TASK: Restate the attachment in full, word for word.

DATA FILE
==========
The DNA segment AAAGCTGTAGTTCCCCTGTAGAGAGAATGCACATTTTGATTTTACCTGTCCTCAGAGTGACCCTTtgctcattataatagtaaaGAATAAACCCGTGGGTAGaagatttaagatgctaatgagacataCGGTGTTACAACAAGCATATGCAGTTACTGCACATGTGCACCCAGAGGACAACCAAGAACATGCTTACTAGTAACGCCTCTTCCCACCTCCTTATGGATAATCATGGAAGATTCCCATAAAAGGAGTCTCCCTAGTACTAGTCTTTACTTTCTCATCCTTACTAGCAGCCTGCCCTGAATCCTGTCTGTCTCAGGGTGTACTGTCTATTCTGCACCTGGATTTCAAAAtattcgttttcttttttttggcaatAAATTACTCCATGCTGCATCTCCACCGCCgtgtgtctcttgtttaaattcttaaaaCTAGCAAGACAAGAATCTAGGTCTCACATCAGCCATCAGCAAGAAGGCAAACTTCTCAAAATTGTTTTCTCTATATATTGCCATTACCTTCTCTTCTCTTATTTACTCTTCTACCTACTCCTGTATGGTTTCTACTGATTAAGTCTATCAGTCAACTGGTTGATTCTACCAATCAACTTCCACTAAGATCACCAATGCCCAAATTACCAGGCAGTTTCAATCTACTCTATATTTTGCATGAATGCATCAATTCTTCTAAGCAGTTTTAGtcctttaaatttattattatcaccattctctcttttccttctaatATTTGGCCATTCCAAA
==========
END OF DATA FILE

The DNA segment AAAGCTGTAGTTCCCCTGTAGAGAGAATGCACATTTTGATTTTACCTGTCCTCAGAGTGACCCTTtgctcattataatagtaaaGAATAAACCCGTGGGTAGaagatttaagatgctaatgagacataCGGTGTTACAACAAGCATATGCAGTTACTGCACATGTGCACCCAGAGGACAACCAAGAACATGCTTACTAGTAACGCCTCTTCCCACCTCCTTATGGATAATCATGGAAGATTCCCATAAAAGGAGTCTCCCTAGTACTAGTCTTTACTTTCTCATCCTTACTAGCAGCCTGCCCTGAATCCTGTCTGTCTCAGGGTGTACTGTCTATTCTGCACCTGGATTTCAAAAtattcgttttcttttttttggcaatAAATTACTCCATGCTGCATCTCCACCGCCgtgtgtctcttgtttaaattcttaaaaCTAGCAAGACAAGAATCTAGGTCTCACATCAGCCATCAGCAAGAAGGCAAACTTCTCAAAATTGTTTTCTCTATATATTGCCATTACCTTCTCTTCTCTTATTTACTCTTCTACCTACTCCTGTATGGTTTCTACTGATTAAGTCTATCAGTCAACTGGTTGATTCTACCAATCAACTTCCACTAAGATCACCAATGCCCAAATTACCAGGCAGTTTCAATCTACTCTATATTTTGCATGAATGCATCAATTCTTCTAAGCAGTTTTAGtcctttaaatttattattatcaccattctctcttttccttctaatATTTGGCCATTCCAAA